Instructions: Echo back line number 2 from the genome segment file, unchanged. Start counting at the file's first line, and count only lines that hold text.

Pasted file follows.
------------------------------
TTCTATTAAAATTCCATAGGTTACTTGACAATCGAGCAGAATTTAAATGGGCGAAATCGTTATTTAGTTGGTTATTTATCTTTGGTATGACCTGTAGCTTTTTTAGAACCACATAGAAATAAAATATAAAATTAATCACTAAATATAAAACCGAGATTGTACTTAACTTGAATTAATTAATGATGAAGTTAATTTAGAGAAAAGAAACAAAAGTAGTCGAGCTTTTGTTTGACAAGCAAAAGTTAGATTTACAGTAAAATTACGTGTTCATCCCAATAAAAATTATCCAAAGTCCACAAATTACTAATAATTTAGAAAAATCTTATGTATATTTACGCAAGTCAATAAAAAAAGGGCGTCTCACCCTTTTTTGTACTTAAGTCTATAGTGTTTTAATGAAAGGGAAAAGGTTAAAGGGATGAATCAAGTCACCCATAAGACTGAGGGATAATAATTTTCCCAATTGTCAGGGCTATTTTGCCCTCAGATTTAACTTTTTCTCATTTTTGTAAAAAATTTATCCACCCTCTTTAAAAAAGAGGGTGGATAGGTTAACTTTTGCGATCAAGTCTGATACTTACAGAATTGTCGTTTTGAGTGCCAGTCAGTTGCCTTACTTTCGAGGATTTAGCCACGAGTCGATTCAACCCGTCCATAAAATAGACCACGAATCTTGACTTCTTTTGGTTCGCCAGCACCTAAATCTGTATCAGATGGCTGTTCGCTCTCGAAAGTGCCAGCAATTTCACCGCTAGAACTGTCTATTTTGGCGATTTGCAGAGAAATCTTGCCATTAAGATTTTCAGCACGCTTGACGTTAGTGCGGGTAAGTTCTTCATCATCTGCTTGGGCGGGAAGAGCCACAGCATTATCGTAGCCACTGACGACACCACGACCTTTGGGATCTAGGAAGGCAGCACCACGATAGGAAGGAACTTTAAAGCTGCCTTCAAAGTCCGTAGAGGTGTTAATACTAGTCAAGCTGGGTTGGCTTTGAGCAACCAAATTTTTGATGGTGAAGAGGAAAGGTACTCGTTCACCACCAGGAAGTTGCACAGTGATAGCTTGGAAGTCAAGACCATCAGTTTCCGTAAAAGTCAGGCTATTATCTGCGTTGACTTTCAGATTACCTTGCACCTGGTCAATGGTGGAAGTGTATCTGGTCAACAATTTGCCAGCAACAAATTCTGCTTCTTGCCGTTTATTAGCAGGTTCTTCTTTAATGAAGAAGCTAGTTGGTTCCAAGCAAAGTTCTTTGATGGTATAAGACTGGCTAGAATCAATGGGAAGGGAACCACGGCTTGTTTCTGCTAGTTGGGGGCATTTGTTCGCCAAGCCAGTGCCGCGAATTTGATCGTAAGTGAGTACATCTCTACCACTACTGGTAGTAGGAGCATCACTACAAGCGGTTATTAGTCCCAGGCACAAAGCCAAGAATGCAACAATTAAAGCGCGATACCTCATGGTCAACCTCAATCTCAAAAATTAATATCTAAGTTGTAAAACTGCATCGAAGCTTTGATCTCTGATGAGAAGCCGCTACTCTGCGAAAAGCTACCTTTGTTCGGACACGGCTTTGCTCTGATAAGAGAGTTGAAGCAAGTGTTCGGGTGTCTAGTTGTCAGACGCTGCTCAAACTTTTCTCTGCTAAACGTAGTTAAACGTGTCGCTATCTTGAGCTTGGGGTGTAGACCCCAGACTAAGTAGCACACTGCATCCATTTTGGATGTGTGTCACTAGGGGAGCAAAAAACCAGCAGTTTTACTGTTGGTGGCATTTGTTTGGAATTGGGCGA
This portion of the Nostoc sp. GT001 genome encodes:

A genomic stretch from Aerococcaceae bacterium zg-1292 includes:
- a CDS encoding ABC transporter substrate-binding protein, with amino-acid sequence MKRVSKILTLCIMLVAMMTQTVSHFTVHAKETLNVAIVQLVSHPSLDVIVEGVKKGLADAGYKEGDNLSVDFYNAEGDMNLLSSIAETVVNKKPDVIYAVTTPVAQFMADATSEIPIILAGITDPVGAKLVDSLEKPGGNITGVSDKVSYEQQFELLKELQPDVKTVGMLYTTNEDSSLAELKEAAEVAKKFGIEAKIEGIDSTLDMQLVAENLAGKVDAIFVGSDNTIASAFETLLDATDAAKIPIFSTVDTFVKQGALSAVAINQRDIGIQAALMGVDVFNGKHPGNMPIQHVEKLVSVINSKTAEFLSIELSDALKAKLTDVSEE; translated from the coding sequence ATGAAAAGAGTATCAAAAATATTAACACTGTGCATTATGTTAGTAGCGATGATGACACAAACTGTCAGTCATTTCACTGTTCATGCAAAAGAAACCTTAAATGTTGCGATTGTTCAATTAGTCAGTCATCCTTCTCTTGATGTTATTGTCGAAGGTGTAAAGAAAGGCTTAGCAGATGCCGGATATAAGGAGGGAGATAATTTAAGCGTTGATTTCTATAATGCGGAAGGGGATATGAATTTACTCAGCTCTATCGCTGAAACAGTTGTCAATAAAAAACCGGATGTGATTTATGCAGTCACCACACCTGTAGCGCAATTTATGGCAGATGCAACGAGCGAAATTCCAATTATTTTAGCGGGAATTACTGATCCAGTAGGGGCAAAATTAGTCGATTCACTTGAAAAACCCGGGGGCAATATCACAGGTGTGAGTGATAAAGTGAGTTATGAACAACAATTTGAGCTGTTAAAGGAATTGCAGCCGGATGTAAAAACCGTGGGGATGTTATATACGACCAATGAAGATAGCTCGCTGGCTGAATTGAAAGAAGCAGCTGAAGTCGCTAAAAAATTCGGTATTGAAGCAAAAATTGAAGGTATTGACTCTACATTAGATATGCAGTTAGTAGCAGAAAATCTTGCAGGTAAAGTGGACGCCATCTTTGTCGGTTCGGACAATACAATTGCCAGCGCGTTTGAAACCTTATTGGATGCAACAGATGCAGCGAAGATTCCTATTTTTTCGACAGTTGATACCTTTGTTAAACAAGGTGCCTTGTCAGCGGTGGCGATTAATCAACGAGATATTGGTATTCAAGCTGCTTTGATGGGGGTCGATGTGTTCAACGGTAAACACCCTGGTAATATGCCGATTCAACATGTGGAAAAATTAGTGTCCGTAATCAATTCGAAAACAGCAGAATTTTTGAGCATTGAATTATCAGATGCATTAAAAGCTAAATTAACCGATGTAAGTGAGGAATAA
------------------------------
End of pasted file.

This portion of the Nostoc sp. GT001 genome encodes: